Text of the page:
Page:United States Statutes at Large Volume 104 Part 6.djvu/809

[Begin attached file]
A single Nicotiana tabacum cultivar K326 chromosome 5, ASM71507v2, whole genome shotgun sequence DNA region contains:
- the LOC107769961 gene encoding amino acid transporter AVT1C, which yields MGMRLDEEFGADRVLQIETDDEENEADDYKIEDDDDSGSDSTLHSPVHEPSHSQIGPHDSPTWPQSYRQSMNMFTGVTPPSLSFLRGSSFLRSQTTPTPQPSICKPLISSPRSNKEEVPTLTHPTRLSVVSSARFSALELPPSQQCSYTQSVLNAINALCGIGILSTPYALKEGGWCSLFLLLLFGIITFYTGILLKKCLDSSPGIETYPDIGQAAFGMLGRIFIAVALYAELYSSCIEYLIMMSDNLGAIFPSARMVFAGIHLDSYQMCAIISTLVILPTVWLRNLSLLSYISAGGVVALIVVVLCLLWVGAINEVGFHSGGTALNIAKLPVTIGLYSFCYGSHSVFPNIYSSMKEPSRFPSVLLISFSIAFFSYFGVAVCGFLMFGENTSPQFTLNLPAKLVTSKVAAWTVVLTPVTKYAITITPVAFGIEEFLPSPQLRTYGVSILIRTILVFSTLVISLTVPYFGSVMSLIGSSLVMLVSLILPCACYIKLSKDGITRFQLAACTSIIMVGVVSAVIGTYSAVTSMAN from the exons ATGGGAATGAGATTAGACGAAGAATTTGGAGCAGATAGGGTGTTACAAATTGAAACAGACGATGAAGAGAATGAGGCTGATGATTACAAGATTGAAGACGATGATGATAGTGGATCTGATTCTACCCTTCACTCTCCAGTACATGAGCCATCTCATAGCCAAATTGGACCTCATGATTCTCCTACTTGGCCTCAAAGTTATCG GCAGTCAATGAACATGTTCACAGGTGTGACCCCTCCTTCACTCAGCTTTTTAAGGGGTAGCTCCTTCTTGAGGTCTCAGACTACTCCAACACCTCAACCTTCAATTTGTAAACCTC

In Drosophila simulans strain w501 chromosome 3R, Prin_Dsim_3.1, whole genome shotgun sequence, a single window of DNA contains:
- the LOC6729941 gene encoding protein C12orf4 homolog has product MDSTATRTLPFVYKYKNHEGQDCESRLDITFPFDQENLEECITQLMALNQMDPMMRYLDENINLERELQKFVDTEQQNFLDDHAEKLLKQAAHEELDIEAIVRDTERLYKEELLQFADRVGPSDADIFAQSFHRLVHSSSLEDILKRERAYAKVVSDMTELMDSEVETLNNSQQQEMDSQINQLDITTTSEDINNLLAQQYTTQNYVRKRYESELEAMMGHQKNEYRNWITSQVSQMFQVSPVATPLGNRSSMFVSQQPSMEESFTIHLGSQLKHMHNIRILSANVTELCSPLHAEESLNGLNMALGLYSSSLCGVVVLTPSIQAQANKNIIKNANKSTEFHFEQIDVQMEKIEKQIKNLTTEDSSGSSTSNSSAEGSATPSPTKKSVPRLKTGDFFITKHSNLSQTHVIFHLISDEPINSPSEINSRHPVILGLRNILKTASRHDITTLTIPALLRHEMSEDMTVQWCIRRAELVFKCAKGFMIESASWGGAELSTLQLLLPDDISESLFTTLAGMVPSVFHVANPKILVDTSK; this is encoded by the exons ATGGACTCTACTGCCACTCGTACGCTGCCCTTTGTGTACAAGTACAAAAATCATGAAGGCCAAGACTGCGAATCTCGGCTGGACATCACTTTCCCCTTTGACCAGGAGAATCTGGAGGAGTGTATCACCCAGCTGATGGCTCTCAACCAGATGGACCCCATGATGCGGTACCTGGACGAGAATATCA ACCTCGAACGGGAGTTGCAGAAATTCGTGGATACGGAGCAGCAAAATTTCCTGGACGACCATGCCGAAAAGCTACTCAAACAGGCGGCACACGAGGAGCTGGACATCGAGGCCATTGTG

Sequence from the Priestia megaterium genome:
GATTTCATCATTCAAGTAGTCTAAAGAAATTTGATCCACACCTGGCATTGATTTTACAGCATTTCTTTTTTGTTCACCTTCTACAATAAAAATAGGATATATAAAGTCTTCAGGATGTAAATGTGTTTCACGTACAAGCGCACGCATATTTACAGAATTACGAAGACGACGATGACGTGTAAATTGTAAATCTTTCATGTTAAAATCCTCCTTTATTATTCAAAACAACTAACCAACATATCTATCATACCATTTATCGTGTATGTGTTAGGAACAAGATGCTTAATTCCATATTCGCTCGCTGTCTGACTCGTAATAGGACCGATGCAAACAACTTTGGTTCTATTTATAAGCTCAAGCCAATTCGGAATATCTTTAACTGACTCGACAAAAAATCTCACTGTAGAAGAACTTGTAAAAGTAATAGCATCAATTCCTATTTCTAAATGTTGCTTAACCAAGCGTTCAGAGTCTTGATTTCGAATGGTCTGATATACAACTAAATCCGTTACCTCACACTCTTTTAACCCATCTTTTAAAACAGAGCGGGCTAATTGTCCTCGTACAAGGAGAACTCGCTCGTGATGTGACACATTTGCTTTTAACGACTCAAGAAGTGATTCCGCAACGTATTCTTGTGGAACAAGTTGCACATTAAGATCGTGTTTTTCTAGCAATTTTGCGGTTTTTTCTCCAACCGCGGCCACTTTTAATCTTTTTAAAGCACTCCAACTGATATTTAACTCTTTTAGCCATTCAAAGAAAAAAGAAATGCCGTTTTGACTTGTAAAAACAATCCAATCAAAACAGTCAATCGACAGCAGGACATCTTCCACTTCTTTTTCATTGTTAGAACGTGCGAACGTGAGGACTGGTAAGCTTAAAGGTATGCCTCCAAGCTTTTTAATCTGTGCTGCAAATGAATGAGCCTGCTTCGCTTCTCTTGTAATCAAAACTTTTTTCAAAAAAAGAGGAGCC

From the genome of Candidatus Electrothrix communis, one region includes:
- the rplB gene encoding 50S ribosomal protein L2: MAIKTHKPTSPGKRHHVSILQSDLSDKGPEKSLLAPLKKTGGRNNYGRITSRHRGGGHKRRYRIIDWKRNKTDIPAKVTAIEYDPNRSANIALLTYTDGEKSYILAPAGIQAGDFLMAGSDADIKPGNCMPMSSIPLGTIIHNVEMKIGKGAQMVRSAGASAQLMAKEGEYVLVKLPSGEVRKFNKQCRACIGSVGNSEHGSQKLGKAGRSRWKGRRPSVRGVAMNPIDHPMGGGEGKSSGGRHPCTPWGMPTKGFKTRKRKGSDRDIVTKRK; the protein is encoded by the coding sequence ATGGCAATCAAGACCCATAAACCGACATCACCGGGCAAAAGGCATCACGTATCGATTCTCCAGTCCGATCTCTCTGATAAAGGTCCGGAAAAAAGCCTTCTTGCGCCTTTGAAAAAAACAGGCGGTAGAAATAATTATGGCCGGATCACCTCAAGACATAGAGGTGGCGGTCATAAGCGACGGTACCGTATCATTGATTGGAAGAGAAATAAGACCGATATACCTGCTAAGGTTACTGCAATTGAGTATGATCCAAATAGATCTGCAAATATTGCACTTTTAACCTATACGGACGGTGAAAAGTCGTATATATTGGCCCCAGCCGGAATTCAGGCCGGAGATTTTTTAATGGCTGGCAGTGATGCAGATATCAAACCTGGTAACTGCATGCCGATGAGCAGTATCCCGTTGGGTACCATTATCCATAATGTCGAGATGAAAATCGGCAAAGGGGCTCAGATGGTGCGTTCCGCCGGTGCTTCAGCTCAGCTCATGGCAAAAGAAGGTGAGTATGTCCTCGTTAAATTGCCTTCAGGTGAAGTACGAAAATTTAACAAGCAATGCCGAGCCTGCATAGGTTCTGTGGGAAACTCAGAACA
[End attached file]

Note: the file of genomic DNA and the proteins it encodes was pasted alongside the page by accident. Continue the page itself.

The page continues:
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PROCLAMATION 6083—DEC. 11, 1989 104 STAT. 5199 Proclamation 6083 of December 11, 1989 National Drunk and Drugged Driving Awareness Week, 1989 By the President of the United States of America A Proclamation As we prepare to celebrate the holidays and rejoice in the promise of the new year, it is fitting that we pause to remember the perils of drinking and driving. Each year, traffic accidents caused by drunk and drugged driving claim the lives of thousands of Americans. Many others are seriously injured as a result of such incidents. This week, we renew oiw commitment, as individuals and as a Nation, to keeping our roads and highways safe—not only during the holiday season, but throughout the year. In past years, programs and activities held in observance of National Drunk and Drugged Driving Awareness Week have proven to be effective in enhancing public awareness of the dangers of driving while under the influence of drugs or alcohol. These programs and activities have been organized by concerned citizens and business leaders, as well as by public officials at all levels of government. Through candlelight vigils, safety campaigns, and voluntary efforts to provide rides from holiday parties, private citizens and business owners have helped focus greater attention on the problem of drunk and drugged driving. Governors, mayors, and other local officials have not only issued proclamations in observance of this week, but have also appointed special task forces to address the issue. The introduction of new drunk driving legislation in various States and the implementation of innovative law enforcement and detection programs have helped improve the safety of roads and highways across the country. These successful voluntary ef- forts and coordinated governmental activities demonstrate how each and every American can join in the fight against drunk and drugged driving. Tragically, however, while we have made considerable progress in our efforts to reduce alcohol- and drug-impaired driving, approximately half of all fatal motor vehicle collisions continue to be alcohol-related. Some 80 percent of these accidents involve a legally intoxicated driver or pedestrian. These statistics mean that, during 1988, alcohol played a role in more than 23,000 traffic deaths. The toll in terms of personal suffering and loss can never be measured. The observance of National Drunk and Drugged Driving Awareness Week reminds us of how much more we have to do in order to eliminate this senseless carnage of our Nation's roads and highways. Each of us must recognize the grave dangers posed by drinking and driving, and we must refuse to tolerate it. We must also recognize that drugs— including prescribed medications and those purchased over-thecounter—can seriously impair one's judgment and driving ability, whether taken alone or in combination with alcohol. This week provides an opportunity for all Americans to become involved in the campaign against drunk and drugged driving. We can do so by supporting the work of local law enforcement officials and by demonstrating a sense of personal responsibility ourselves. We can en-